Theater: women speak out after a long silence

Five women speak out after years of sacrifice

Posted today at 5:01 p.m.

Each in their own spot, there are five of them facing the audience of the Galpon, in mourning clothes, seated in a row from oldest to youngest. Five black keys of the same piano, which sound in turn their independent melodies or their dissonant chords. Two sharps for the mother and grandmother, three flats for the sisters. Punctuated with silences and sighs, their choral score will be performed most of the time in sixteenth notes, obeying nuances passing from mezza-voce to fortissimo. A requiem, indeed. Their: “I was in my house waiting for the rain to come.”

Wonderful Yvette Théraulaz, in the role of “the oldest”, who reconnects with her energy from 1997, when she played “the mother” in the same play by Jean-Luc Lagarce.

Because their lives have dissipated, canceled by the supremacy of two men: an older one, this now deceased father, who once chased his only boy from the fold, one evening during an argument. And “that one”, the “younger brother”, who has since disappeared without a trace, who resurfaces today only to collapse, and die, perhaps, in the next room. For so many endless years, the gynoecium watched for a sign, hoped for a reunion, putting its own story on hold. For these five, the action – the theater – did not take place.

The autobiographical part

In 1994, the playwright Jean-Luc Lagarce (“Last remorse before oblivion”, “Just the end of the world”, “The Far Country”…) allows them a revenge by opening the floodgates of their words, all the more tumultuous because they have been erased. The author himself fled his family in his youth, then continued to fantasize his return as a prodigal son in his plays. He wrote it a year before his death, when he knew he was soon to be condemned by the AIDS he was harboring.

Sophie Lukasik is “the mother”, a hieratic family pillar serving this son who has been absent since her late husband chased him away.

The director Elidan Arzoni discovered it in 1997, during its posthumous creation by Joël Jouanneau, in which the great French-speaking actress Yvette Théraulaz played the role of the mother. Upset, he still dreams, twenty-five years later, of attributing it to her as “the oldest” in his personal reinterpretation of the work. Great good comes to her, since, at the height of a brilliant casting carried out by auditions, the actress surpasses herself in terms of accuracy and intensity.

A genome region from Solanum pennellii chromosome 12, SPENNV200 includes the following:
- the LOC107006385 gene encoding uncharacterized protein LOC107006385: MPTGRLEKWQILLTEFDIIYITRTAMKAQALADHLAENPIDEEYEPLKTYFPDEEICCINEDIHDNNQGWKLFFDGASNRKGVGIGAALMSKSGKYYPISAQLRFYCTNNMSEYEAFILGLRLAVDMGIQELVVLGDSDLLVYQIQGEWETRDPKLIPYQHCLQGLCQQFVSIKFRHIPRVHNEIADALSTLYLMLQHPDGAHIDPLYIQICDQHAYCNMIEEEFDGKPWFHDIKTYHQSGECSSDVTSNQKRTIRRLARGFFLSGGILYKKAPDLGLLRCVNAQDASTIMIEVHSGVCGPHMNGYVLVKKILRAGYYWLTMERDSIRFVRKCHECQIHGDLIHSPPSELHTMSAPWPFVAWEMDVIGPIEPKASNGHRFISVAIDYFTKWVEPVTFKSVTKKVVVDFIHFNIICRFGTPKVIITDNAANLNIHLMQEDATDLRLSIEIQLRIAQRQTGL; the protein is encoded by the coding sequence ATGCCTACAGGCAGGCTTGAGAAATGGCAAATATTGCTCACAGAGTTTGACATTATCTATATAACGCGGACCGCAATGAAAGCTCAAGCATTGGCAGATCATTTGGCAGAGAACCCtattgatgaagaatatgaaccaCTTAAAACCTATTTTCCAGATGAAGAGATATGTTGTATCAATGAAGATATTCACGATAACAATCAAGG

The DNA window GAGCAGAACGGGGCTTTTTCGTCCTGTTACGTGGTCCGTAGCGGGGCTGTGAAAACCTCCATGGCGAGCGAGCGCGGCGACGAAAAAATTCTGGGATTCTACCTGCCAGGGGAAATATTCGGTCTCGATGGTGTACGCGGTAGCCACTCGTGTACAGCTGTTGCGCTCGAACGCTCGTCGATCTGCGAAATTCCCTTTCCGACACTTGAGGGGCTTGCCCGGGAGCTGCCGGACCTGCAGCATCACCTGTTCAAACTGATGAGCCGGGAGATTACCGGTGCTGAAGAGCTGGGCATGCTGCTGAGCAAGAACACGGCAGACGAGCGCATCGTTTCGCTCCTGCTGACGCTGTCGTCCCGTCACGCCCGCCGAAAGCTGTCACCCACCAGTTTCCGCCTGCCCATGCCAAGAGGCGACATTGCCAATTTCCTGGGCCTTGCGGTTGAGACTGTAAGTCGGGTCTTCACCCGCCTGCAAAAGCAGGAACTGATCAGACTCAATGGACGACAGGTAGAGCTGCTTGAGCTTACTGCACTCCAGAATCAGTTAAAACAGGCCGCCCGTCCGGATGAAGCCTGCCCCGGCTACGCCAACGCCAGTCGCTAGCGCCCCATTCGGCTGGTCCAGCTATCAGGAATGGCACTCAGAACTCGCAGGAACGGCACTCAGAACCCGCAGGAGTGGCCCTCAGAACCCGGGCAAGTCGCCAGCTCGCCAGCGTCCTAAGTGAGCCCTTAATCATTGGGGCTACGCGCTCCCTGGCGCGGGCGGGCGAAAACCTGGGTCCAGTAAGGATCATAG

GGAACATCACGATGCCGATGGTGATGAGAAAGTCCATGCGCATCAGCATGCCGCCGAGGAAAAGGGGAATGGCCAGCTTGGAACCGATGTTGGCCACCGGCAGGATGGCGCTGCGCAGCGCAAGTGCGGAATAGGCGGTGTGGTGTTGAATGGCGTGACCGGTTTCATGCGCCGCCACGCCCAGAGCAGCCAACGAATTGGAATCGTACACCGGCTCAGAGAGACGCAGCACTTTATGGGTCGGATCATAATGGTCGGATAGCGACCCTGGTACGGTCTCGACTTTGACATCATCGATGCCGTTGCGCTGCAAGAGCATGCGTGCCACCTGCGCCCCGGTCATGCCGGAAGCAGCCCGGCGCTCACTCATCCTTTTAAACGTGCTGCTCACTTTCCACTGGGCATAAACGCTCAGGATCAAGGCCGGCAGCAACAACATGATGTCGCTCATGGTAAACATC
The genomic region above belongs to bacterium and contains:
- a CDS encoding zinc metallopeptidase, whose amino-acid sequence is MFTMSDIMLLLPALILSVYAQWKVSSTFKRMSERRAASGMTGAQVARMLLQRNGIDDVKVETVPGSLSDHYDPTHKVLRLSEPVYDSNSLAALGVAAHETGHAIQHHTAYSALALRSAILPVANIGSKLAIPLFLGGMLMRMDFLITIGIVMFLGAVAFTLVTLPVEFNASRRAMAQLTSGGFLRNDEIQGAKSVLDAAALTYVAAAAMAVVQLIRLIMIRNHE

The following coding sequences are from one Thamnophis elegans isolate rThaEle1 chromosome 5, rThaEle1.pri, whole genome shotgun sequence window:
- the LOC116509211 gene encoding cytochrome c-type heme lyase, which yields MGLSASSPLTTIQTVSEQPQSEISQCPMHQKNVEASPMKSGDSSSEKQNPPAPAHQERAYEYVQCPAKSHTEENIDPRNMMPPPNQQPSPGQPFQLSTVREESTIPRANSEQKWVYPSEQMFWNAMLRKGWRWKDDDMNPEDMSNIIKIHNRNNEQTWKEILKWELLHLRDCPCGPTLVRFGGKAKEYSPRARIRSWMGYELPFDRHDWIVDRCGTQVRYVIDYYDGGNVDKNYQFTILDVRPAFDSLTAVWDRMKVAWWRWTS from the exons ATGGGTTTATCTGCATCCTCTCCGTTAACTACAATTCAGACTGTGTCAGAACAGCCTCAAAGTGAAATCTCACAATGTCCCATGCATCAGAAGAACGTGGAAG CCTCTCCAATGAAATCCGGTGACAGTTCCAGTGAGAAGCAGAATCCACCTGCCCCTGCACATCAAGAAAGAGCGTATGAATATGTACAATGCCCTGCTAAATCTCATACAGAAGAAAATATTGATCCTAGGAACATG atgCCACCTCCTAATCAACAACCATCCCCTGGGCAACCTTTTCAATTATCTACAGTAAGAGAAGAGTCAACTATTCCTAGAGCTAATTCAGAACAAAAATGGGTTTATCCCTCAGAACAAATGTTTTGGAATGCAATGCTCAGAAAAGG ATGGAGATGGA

Incomparable Anna Budde as the older sister of the young man expected of all, the most lucid, who became a teacher.

This is because, from behind the scenes, the man in the situation does not operate the female quintet like anyone else. The purity of its scenographic device supports a game that is the antithesis of psychology, to embody a text full of loops and spirals – we speak of epanorthosis, this figure of speech which sees the speaker constantly self-correcting.

Nastassja Tanner, the most sensual of the three abandoned sisters, has not yet completely given up on being the center of her life.

However, rather than a groping or confused Lagarce, we are dealing with incisive, energetic couplets, which dig deeper than they confuse. These women in the shadows do not have to look for themselves, they have had plenty of time to define themselves: their sharp tongue contrasts with their status as helpless victims.

Délia Antonio plays the youngest daughter traumatized by the violence, the one who “did not count and never counted”.

And if the angry males have not managed to cohabit on the same stage without excluding each other, those who will end up welcoming the rain there have sharpened their “vociferous” speech in the promiscuity of the margins and the urgency of the wait. A word that is both singular and collective carried at arm’s length by Sophie Lukasik, Anna Budde, Nastassja Tanner, Délia Antonio and Yvette Théraulaz.

“I was in my house waiting for the rain to come”until May 26 at the Théâtre du Galpon,


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Katia Berger has been a journalist in the cultural section since 2012. She covers news in the performing arts, particularly through theater or dance reviews, but also sometimes deals with photography, visual arts or literature.More informations

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